Coffee grows on evergreen shrubs, or small trees, which mature to 15 or
20 feet high. The coffee plant produces fragrant white flowers and
small red fruits, or "cherries," so named because they closely resemble
cherries. These fruits are highly valued for their seeds, or
coffee beans, which are hidden inside a sweet pulp exterior. Coffee
is grown in most tropical countries, but it grows best in climates where
the temperatures range from 50 to 80 degrees Fahrenheit (13 to 26 degrees
Celsius). The coffee plants require rich, moist soil with excellent
drainage; mature plants flower and produce fruit almost continuously.
A fully-grown coffee plant produces an annual crop that yields about
15 ounces (450 grams) of roasted coffee. Microclimates, soil types,
and farming techniques all combine to impart distinct flavor profiles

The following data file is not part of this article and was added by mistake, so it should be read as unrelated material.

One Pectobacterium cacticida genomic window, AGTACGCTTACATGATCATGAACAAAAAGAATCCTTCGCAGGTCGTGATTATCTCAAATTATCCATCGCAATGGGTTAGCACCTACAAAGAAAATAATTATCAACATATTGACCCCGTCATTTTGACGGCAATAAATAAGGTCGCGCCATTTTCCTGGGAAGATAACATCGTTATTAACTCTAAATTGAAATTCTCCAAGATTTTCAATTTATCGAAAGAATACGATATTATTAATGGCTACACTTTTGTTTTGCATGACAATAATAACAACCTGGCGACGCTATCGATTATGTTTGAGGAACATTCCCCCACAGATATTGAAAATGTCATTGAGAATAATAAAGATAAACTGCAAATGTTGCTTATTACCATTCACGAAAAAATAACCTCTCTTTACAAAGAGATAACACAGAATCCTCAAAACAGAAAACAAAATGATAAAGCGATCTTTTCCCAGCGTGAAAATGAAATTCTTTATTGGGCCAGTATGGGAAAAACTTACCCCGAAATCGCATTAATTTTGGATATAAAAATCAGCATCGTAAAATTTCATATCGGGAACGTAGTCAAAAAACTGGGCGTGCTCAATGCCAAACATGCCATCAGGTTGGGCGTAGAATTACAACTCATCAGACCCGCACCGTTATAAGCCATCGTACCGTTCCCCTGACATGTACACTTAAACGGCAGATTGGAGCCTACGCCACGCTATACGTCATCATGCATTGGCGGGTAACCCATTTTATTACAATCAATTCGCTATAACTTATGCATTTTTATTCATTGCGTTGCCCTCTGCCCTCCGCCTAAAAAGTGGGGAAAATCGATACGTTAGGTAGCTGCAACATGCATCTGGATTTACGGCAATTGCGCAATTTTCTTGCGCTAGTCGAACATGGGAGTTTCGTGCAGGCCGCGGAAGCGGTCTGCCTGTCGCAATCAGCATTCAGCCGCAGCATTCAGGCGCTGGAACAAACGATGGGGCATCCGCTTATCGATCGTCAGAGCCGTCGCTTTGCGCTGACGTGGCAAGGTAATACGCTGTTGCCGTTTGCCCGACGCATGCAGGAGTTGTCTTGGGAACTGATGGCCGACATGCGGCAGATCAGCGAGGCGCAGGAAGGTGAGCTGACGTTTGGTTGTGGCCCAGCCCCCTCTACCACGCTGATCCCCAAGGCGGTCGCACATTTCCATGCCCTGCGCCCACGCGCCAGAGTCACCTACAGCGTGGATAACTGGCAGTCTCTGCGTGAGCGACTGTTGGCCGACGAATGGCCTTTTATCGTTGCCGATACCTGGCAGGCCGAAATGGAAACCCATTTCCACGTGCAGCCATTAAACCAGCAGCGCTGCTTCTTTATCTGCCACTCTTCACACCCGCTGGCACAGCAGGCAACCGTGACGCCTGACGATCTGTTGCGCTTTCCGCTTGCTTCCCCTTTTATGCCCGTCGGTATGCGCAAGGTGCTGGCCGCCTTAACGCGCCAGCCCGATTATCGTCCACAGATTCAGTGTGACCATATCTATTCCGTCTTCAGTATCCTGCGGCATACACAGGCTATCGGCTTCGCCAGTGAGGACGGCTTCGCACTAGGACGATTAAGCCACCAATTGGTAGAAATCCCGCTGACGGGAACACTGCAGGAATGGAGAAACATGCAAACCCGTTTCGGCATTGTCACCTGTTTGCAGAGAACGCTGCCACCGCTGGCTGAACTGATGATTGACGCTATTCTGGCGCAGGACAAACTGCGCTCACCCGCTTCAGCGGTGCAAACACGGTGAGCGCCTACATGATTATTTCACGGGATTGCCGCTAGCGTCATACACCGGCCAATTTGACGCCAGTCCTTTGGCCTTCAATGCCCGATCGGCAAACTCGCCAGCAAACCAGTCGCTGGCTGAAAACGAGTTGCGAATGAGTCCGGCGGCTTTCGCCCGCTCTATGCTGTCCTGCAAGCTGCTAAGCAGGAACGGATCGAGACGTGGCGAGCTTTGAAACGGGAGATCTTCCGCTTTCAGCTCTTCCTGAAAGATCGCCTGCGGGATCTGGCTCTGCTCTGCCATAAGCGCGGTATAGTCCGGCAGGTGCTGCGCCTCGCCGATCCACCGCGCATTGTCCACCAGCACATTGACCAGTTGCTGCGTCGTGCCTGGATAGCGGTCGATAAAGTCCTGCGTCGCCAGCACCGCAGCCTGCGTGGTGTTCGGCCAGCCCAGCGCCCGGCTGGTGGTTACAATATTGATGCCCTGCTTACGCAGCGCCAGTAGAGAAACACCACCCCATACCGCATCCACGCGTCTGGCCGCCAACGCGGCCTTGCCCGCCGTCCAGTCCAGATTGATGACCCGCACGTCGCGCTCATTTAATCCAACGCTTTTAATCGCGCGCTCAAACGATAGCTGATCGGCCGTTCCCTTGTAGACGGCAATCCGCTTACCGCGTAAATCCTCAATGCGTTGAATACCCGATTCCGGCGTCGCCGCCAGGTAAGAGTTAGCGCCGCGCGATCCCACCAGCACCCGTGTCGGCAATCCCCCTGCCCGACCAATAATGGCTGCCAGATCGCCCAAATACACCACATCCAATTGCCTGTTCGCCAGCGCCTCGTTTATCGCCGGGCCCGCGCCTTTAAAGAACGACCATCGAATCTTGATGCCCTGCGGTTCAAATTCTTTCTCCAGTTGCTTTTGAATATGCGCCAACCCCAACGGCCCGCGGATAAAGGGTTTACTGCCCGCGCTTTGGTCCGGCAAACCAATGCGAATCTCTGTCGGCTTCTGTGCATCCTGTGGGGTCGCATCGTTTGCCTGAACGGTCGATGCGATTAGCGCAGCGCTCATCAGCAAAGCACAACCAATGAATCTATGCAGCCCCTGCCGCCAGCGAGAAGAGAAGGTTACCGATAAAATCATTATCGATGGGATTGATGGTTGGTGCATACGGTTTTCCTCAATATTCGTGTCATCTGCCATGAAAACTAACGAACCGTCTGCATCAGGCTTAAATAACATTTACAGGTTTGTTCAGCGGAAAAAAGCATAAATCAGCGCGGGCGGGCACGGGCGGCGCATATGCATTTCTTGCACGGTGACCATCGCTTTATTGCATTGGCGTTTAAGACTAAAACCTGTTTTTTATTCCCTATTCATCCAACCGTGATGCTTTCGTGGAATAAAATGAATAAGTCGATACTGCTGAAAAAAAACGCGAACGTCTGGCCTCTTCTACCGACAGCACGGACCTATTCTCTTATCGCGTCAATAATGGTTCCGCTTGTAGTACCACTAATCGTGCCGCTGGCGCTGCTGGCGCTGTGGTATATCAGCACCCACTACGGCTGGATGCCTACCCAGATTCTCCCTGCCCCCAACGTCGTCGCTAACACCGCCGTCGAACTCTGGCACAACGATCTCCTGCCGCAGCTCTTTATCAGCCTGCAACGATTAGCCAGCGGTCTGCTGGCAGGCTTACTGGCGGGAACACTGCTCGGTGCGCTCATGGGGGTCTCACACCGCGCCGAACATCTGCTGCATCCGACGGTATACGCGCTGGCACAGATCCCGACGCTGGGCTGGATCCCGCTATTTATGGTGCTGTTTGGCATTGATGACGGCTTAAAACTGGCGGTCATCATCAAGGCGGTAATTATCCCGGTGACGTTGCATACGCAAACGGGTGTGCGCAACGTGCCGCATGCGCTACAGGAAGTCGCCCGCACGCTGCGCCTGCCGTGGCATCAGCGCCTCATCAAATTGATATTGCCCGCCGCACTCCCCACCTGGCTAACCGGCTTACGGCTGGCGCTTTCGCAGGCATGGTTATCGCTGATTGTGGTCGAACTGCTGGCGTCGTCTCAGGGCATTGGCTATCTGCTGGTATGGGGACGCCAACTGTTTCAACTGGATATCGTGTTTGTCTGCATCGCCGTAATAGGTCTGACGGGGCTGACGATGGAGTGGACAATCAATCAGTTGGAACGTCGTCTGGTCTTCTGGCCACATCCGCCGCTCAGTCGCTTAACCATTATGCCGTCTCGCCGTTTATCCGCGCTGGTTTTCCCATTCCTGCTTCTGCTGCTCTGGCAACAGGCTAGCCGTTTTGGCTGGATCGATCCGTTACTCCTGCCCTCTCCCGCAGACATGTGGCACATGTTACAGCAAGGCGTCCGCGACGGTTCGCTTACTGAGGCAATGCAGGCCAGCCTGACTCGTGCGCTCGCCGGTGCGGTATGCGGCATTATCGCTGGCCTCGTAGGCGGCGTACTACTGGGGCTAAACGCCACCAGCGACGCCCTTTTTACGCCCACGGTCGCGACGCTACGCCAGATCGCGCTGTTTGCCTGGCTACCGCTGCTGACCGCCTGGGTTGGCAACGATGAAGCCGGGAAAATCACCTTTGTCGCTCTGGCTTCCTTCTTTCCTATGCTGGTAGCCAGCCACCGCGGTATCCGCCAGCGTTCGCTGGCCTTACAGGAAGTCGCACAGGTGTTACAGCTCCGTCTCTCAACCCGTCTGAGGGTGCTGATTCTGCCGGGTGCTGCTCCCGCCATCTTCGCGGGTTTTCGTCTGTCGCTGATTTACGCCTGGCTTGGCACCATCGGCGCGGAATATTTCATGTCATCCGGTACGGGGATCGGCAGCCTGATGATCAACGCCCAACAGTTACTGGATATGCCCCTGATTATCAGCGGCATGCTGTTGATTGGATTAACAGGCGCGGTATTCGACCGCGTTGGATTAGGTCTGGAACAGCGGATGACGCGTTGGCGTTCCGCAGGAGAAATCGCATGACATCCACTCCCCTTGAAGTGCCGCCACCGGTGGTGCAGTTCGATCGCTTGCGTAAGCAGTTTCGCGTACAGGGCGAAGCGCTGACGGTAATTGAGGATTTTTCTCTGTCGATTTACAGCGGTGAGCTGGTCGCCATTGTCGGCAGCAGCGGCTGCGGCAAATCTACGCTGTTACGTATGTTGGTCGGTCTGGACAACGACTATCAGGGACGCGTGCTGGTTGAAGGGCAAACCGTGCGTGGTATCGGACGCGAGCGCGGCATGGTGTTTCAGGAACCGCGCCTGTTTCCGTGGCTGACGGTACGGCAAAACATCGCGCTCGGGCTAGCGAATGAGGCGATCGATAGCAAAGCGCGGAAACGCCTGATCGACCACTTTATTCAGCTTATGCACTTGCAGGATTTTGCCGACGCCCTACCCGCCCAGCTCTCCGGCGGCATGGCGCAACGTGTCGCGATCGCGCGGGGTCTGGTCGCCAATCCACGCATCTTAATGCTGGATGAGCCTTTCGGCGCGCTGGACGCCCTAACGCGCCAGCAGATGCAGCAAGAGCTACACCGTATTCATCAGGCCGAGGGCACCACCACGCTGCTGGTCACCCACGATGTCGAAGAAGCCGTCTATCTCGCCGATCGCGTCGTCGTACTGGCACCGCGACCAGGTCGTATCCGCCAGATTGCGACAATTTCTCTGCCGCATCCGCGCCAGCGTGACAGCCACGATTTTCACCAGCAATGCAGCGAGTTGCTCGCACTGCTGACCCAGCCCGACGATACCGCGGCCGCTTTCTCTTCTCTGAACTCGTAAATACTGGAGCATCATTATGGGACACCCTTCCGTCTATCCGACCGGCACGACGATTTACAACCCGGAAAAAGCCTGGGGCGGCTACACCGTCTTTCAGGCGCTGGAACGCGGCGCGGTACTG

to coffee beans; these flavors are then enhanced by careful processing,
roasting, and brewing techniques.
Primary Coffee Varieties
Plants of many coffee species grow in the wild, but the primary coffee varieties grown commercially are
- Arabica grows at an altitude of 3000 to 6000 feet, has a caffeine
content of 0.8 to 1.5 percent, a mild taste, and a relatively high
price. Coffea Arabica plants grow from seedlings to mature
plants in four or five years.
- Robusta grows at an altitude of sea level to 3000 feet, has a
caffeine content of 1.6 to 2.5 percent, a bitter flavor, and a relatively
low price. Coffea Robusta plants grow to maturity in only
two or three years.
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Coffee Plants - Arabica and Robusta Coffee Varieties